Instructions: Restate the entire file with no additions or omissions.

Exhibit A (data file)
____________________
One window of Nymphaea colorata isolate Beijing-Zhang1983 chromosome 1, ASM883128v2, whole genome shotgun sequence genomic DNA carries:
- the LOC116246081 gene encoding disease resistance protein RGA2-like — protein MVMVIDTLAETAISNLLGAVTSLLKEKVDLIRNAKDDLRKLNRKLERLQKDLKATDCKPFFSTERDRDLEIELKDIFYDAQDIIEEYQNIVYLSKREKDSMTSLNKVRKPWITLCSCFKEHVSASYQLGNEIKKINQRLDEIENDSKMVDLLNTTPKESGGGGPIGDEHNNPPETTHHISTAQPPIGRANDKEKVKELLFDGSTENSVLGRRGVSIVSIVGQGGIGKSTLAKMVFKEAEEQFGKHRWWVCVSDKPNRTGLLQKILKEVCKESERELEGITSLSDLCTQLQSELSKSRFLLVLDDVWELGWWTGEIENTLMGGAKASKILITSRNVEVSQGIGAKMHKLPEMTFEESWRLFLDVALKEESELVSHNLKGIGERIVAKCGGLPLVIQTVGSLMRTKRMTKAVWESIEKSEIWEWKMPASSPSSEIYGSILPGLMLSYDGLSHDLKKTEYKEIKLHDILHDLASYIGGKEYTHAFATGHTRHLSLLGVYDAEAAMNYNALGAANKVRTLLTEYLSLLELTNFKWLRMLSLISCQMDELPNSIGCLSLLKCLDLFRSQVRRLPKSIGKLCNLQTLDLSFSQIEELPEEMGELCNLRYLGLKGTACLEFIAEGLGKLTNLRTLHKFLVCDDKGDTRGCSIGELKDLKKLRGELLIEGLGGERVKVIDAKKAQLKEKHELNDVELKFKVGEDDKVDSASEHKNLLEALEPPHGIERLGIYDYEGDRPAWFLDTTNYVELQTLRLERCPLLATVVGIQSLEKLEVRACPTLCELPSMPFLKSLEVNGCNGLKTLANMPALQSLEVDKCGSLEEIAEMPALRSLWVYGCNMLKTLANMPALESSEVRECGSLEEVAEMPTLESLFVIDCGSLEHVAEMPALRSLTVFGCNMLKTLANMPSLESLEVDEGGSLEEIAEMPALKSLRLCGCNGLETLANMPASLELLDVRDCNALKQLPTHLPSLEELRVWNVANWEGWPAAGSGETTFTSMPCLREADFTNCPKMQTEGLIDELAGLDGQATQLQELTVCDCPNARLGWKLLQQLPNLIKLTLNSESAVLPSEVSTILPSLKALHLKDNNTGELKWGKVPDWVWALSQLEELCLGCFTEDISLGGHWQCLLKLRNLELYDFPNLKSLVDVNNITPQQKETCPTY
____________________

One window of Nymphaea colorata isolate Beijing-Zhang1983 chromosome 1, ASM883128v2, whole genome shotgun sequence genomic DNA carries:
- the LOC116246081 gene encoding disease resistance protein RGA2-like — protein MVMVIDTLAETAISNLLGAVTSLLKEKVDLIRNAKDDLRKLNRKLERLQKDLKATDCKPFFSTERDRDLEIELKDIFYDAQDIIEEYQNIVYLSKREKDSMTSLNKVRKPWITLCSCFKEHVSASYQLGNEIKKINQRLDEIENDSKMVDLLNTTPKESGGGGPIGDEHNNPPETTHHISTAQPPIGRANDKEKVKELLFDGSTENSVLGRRGVSIVSIVGQGGIGKSTLAKMVFKEAEEQFGKHRWWVCVSDKPNRTGLLQKILKEVCKESERELEGITSLSDLCTQLQSELSKSRFLLVLDDVWELGWWTGEIENTLMGGAKASKILITSRNVEVSQGIGAKMHKLPEMTFEESWRLFLDVALKEESELVSHNLKGIGERIVAKCGGLPLVIQTVGSLMRTKRMTKAVWESIEKSEIWEWKMPASSPSSEIYGSILPGLMLSYDGLSHDLKKTEYKEIKLHDILHDLASYIGGKEYTHAFATGHTRHLSLLGVYDAEAAMNYNALGAANKVRTLLTEYLSLLELTNFKWLRMLSLISCQMDELPNSIGCLSLLKCLDLFRSQVRRLPKSIGKLCNLQTLDLSFSQIEELPEEMGELCNLRYLGLKGTACLEFIAEGLGKLTNLRTLHKFLVCDDKGDTRGCSIGELKDLKKLRGELLIEGLGGERVKVIDAKKAQLKEKHELNDVELKFKVGEDDKVDSASEHKNLLEALEPPHGIERLGIYDYEGDRPAWFLDTTNYVELQTLRLERCPLLATVVGIQSLEKLEVRACPTLCELPSMPFLKSLEVNGCNGLKTLANMPALQSLEVDKCGSLEEIAEMPALRSLWVYGCNMLKTLANMPALESSEVRECGSLEEVAEMPTLESLFVIDCGSLEHVAEMPALRSLTVFGCNMLKTLANMPSLESLEVDEGGSLEEIAEMPALKSLRLCGCNGLETLANMPASLELLDVRDCNALKQLPTHLPSLEELRVWNVANWEGWPAAGSGETTFTSMPCLREADFTNCPKMQTEGLIDELAGLDGQATQLQELTVCDCPNARLGWKLLQQLPNLIKLTLNSESAVLPSEVSTILPSLKALHLKDNNTGELKWGKVPDWVWALSQLEELCLGCFTEDISLGGHWQCLLKLRNLELYDFPNLKSLVDVNNITPQQKETCPTY